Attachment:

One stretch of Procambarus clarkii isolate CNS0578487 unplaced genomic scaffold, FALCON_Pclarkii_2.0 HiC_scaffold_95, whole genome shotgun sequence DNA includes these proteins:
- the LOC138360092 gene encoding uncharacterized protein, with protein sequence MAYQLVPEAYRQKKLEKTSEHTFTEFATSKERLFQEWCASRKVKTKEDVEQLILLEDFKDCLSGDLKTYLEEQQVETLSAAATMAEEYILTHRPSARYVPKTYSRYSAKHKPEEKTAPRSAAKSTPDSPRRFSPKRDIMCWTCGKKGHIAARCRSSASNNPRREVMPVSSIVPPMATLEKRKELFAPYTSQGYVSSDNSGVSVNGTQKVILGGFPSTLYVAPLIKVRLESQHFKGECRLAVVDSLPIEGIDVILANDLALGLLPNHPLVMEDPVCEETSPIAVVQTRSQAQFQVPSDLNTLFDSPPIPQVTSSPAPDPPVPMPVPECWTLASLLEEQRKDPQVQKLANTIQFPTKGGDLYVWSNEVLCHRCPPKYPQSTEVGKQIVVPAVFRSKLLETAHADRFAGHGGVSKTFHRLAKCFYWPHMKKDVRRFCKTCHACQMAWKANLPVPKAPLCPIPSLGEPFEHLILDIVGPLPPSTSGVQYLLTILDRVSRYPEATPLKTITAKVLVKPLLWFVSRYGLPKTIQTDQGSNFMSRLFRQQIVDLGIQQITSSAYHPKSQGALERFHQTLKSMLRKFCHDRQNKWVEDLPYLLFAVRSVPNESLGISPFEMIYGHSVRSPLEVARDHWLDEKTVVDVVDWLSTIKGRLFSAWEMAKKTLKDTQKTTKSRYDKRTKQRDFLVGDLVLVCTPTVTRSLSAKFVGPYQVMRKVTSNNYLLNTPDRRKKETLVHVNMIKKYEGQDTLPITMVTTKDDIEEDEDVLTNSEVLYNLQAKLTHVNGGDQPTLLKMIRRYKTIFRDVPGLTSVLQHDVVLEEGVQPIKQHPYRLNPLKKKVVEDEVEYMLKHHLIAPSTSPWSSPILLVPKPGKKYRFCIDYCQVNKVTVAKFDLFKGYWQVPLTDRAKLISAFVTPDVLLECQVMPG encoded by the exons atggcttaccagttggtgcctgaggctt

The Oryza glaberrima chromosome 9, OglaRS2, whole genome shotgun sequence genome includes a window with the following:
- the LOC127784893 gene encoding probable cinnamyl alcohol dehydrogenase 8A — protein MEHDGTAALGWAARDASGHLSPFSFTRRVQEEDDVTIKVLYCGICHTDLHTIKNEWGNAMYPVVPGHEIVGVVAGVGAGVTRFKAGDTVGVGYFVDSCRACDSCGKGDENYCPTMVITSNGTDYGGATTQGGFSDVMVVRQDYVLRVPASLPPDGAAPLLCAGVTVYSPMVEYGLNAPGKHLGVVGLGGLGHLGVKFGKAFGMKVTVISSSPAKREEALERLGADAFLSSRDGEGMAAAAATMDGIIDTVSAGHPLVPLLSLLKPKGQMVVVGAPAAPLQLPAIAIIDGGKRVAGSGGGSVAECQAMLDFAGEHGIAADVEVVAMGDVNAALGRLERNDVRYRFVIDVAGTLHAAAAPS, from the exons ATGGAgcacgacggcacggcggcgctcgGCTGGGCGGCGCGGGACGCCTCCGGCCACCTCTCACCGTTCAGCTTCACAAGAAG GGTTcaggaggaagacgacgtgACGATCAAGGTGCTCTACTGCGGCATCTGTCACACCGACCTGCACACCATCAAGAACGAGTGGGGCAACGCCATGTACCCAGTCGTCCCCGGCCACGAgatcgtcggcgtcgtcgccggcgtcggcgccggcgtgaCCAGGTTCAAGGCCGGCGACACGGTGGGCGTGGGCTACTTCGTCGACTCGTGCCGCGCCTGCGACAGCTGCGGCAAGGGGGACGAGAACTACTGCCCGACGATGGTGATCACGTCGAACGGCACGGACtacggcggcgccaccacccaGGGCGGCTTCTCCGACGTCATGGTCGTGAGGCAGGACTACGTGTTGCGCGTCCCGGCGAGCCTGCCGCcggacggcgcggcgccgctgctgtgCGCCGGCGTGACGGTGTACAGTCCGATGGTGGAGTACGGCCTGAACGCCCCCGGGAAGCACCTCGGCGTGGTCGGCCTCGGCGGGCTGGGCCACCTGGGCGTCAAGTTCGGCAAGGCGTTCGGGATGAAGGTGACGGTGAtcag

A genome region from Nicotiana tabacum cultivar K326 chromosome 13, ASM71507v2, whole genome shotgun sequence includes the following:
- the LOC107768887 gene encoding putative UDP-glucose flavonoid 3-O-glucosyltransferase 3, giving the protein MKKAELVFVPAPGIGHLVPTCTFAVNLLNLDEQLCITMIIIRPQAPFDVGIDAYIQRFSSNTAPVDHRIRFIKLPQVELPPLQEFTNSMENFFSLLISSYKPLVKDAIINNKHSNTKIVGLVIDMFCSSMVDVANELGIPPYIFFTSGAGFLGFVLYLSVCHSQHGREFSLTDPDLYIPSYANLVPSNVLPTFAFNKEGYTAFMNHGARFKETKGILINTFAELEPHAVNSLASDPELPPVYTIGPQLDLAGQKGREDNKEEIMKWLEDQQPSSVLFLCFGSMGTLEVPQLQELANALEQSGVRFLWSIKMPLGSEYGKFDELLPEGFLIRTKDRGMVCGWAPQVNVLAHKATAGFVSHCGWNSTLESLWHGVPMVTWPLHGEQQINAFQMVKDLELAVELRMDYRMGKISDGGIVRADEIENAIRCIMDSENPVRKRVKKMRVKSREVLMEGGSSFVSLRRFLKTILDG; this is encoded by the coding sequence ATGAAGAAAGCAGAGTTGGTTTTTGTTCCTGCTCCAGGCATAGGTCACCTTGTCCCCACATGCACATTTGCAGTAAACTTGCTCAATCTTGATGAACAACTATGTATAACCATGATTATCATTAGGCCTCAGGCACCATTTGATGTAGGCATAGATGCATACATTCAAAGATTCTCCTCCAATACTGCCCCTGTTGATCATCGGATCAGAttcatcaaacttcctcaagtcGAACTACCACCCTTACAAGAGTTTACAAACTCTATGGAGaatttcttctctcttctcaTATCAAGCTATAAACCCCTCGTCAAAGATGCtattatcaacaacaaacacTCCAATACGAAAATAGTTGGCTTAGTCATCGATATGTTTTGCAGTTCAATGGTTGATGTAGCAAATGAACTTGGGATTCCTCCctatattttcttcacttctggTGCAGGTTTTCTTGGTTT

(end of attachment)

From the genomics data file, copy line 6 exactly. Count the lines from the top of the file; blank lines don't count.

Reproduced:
- the LOC107768887 gene encoding putative UDP-glucose flavonoid 3-O-glucosyltransferase 3, giving the protein MKKAELVFVPAPGIGHLVPTCTFAVNLLNLDEQLCITMIIIRPQAPFDVGIDAYIQRFSSNTAPVDHRIRFIKLPQVELPPLQEFTNSMENFFSLLISSYKPLVKDAIINNKHSNTKIVGLVIDMFCSSMVDVANELGIPPYIFFTSGAGFLGFVLYLSVCHSQHGREFSLTDPDLYIPSYANLVPSNVLPTFAFNKEGYTAFMNHGARFKETKGILINTFAELEPHAVNSLASDPELPPVYTIGPQLDLAGQKGREDNKEEIMKWLEDQQPSSVLFLCFGSMGTLEVPQLQELANALEQSGVRFLWSIKMPLGSEYGKFDELLPEGFLIRTKDRGMVCGWAPQVNVLAHKATAGFVSHCGWNSTLESLWHGVPMVTWPLHGEQQINAFQMVKDLELAVELRMDYRMGKISDGGIVRADEIENAIRCIMDSENPVRKRVKKMRVKSREVLMEGGSSFVSLRRFLKTILDG; this is encoded by the coding sequence ATGAAGAAAGCAGAGTTGGTTTTTGTTCCTGCTCCAGGCATAGGTCACCTTGTCCCCACATGCACATTTGCAGTAAACTTGCTCAATCTTGATGAACAACTATGTATAACCATGATTATCATTAGGCCTCAGGCACCATTTGATGTAGGCATAGATGCATACATTCAAAGATTCTCCTCCAATACTGCCCCTGTTGATCATCGGATCAGAttcatcaaacttcctcaagtcGAACTACCACCCTTACAAGAGTTTACAAACTCTATGGAGaatttcttctctcttctcaTATCAAGCTATAAACCCCTCGTCAAAGATGCtattatcaacaacaaacacTCCAATACGAAAATAGTTGGCTTAGTCATCGATATGTTTTGCAGTTCAATGGTTGATGTAGCAAATGAACTTGGGATTCCTCCctatattttcttcacttctggTGCAGGTTTTCTTGGTTT